Ryan Dixon of the Hockey News examines some of the terms that have become favoured by hockey commentators like Pierre McGuire.
One of the surest signs you’ve fully transitioned to adulthood occurs when a person who is your junior says or writes something to you that’s presumably based in your first language, yet you have no idea what he or she is trying to communicate.
Instant and text messaging has done a lot to accentuate the rift between generations in recent years. Just the other day I got an email from a co-worker who’s only a handful of years younger than I am. It included the sentence, “have a good mtg!”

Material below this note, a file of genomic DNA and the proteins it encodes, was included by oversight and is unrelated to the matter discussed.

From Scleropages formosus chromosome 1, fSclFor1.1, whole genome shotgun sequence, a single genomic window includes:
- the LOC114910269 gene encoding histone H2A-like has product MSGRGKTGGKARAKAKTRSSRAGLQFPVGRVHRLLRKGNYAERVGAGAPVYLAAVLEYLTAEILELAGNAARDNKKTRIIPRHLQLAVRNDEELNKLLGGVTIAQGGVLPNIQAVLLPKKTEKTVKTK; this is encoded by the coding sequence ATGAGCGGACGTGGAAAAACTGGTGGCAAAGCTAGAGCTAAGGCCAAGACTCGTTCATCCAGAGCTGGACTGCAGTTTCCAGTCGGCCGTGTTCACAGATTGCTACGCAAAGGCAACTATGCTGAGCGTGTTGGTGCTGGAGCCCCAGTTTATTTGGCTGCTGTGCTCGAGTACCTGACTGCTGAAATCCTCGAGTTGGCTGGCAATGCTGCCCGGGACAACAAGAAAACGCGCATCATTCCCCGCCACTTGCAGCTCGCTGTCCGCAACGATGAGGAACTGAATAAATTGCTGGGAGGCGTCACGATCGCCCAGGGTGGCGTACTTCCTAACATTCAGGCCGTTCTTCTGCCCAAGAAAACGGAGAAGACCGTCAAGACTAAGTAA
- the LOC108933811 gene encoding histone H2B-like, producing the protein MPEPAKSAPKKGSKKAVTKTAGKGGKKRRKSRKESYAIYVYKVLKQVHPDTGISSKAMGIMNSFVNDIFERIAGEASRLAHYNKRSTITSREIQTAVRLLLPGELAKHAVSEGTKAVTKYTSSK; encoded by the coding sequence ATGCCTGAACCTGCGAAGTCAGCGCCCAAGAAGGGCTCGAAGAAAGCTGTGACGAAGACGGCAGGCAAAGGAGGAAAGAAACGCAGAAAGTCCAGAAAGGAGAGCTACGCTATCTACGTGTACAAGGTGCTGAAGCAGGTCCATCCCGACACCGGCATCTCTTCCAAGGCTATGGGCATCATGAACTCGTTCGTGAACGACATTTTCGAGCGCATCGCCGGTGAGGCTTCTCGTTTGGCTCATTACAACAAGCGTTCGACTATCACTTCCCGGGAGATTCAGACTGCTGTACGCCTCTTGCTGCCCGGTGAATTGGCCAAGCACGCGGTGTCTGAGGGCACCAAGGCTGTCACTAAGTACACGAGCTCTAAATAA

Now, I’ve heard the letters “MGD” associated with good times before, but this was a new one. Turns out I was supposed to have an enjoyable meeting.
Like the kids, sports have always featured inclusive jargon and hockey is no exception. A fellow hockey fan can follow along when you start talking about five-holes, but somebody out of the puck loop might think you’re alluding to a quintet of non-desirables.
I am not such a big fan of all these terms. I realize that play-by-play guys and colour guys want to make a name for themselves, but after a while it all just gets annoying. Call the game and let people watch, hockey doesn’t need to be jazzed up.